Battlestar Galactica LARPers In Sweden Borrow A Retired Naval Destroyer For Massive Make-Believe Session

LARPing, short for “Live Action Role-Playing,” is one of those fandom subcultures that inevitably pops up at any decently sized convention. They’re the people dressed like vampires lurking in the hotel bar. They’re the folks with foam weaponry sprinting across the park yelling “Fireball!” But for any LARPers out there who think your organized make-believe events are without equal, I’m afraid some folks in Sweden just raised the bar in a serious way. How high, you ask? We’re talking three weekends, a $160,000 budget, and a retired naval destroyer. Go big or go home.

The massive LARP event unfolded this part March, during which the destroyer in question stood in for the Monitor Celestra, a ship referenced but never actually seen onscreen in Ron Moore’s Battlestar Galactica reboot. The event’s writers — yes, it had writers — came up with 140 new characters and a twisty storyline involving military boarding parties and that old BSG standard, undercover Cylons! They even had networked computers simulating BSG’s “DRADIS” sensors and other futuristic shipboard functions.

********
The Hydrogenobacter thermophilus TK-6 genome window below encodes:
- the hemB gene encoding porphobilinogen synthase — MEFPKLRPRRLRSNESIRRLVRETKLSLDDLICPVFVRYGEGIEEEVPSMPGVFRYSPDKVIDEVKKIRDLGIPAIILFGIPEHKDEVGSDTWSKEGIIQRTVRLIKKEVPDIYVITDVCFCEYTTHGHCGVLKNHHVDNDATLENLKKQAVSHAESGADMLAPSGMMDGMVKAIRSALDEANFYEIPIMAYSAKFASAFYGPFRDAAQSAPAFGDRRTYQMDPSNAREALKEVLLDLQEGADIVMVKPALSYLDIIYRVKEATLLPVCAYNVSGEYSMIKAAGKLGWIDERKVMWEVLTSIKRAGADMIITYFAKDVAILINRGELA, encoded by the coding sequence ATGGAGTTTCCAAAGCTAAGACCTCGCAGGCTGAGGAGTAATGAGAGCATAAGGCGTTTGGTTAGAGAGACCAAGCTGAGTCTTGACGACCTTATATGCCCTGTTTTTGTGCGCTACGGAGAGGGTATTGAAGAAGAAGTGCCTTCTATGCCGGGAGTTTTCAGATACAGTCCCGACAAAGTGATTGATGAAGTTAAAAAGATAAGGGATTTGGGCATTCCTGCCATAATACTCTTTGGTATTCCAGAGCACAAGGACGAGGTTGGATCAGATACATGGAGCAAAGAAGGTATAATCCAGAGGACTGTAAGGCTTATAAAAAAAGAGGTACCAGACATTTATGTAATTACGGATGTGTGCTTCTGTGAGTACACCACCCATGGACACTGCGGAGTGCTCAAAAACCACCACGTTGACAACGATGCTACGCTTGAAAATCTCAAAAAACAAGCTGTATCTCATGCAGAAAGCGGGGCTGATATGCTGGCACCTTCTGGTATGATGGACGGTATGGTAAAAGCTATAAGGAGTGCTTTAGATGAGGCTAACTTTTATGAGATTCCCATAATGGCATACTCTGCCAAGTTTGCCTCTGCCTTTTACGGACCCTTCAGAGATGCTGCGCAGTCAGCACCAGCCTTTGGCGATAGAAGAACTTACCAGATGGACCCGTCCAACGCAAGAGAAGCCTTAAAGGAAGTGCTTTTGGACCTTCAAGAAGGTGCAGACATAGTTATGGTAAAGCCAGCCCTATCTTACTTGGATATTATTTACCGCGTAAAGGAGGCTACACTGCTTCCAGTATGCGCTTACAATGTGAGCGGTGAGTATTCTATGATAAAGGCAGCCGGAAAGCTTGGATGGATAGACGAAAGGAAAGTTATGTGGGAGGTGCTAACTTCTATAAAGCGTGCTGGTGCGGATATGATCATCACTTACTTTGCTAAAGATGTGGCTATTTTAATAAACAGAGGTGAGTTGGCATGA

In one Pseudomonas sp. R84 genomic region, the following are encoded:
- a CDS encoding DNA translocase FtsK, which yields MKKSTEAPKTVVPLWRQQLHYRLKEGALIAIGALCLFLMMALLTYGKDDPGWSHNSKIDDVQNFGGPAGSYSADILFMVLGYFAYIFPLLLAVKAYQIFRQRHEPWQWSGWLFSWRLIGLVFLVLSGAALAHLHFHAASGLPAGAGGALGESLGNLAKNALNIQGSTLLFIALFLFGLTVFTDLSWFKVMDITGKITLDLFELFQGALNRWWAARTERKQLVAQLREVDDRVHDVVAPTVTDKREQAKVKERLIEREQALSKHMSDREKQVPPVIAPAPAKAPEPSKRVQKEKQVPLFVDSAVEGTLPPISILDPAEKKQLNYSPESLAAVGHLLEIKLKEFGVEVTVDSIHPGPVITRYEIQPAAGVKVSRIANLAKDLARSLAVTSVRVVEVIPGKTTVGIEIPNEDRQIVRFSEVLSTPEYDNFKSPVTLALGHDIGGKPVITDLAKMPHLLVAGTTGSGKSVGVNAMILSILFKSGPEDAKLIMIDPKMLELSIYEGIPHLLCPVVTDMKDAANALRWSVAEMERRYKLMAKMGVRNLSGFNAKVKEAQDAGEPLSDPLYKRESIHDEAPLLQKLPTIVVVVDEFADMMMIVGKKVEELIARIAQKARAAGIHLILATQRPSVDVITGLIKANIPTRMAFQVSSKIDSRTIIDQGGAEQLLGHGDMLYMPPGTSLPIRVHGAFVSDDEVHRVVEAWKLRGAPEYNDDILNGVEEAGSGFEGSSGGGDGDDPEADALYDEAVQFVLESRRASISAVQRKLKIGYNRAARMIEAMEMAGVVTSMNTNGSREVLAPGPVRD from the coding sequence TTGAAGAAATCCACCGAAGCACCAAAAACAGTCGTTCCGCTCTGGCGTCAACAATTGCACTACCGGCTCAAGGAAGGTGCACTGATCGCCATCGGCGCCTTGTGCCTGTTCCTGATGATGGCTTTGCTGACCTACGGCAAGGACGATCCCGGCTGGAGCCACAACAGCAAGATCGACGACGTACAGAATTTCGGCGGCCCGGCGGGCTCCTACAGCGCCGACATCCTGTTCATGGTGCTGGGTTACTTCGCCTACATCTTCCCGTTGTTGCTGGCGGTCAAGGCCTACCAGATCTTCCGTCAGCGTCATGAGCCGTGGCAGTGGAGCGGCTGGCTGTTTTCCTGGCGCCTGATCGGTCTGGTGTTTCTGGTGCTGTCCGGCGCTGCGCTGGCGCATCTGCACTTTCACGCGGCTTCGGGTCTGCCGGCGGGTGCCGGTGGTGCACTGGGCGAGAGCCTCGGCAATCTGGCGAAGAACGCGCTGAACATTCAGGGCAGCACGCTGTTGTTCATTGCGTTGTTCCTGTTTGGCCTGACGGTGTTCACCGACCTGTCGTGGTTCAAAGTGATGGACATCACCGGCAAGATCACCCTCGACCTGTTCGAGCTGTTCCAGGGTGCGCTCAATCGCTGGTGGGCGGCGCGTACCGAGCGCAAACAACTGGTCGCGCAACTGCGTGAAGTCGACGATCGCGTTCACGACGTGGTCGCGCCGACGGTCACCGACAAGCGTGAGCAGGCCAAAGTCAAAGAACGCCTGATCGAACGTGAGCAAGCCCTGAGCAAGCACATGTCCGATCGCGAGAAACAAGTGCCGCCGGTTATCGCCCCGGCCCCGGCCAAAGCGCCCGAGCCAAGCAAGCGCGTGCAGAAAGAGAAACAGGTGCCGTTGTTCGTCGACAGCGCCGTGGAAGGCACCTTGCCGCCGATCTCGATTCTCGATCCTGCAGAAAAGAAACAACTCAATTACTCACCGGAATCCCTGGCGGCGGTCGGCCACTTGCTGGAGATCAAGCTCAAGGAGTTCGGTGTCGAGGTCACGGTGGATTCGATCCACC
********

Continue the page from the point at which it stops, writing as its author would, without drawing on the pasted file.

Giant Freakin’ Convention Calendar: Week Of 6/3/13

ComicConWelcome to the Giant Freakin’ Convention Calendar! We’ll be your one-stop source for the science fiction/comic/etc. conventions happening during any given week.

Lauren Beukes — Scottsdale, AZ (June 5)
Beukes just earned some headlines this week when Leonardo DiCaprio’s production company nabbed the TV rights to her novel, The Shining Girls. (Read more about that right here.) She’ll be doing a signing at the Poisoned Pen.

Neil Gaiman and Chipp Kidd — Cambridge, MD (June 5)
Gaiman and Kidd will be signing at the Oberon Theater to promote Make Good Art, based on Gaiman’s speech delivered at Philadelphia’s University of the Arts in May 2012. The book version was designed by graphic artist Kidd.

John Scalzi — Lexington, KY (June 5)
Old Man’s War writer John Scalzi will be signing at Booksellers to promote his latest book set in that universe, The Human Division.


Games Workshop Can’t Keep Space Marine Book Off Amazon

You might remember last February, when we ran a story about how Games Workshop had approached Amazon and asked the online retailer stop selling a book entitled Spots the Space Marine: Defense of the Fiddler, penned by writer M.C.A. Hogarth. GW’s objection came because they claimed to own the trademark on the phrase “space marine,” specifically related to their Warhammer 40K games. While Games Workshop wasn’t actually pursuing legal action against Amazon or Hogarth at the time, Amazon nonetheless pulled down the e-book edition. Now, some three months later, Amazon has reversed that decision and returned the book to their online catalog.


To be fair, I can see how these two might cause confusion.


Star Wars Pulp-Style Cover Art Puts A Retro Spin On Lucas’ Original Trilogy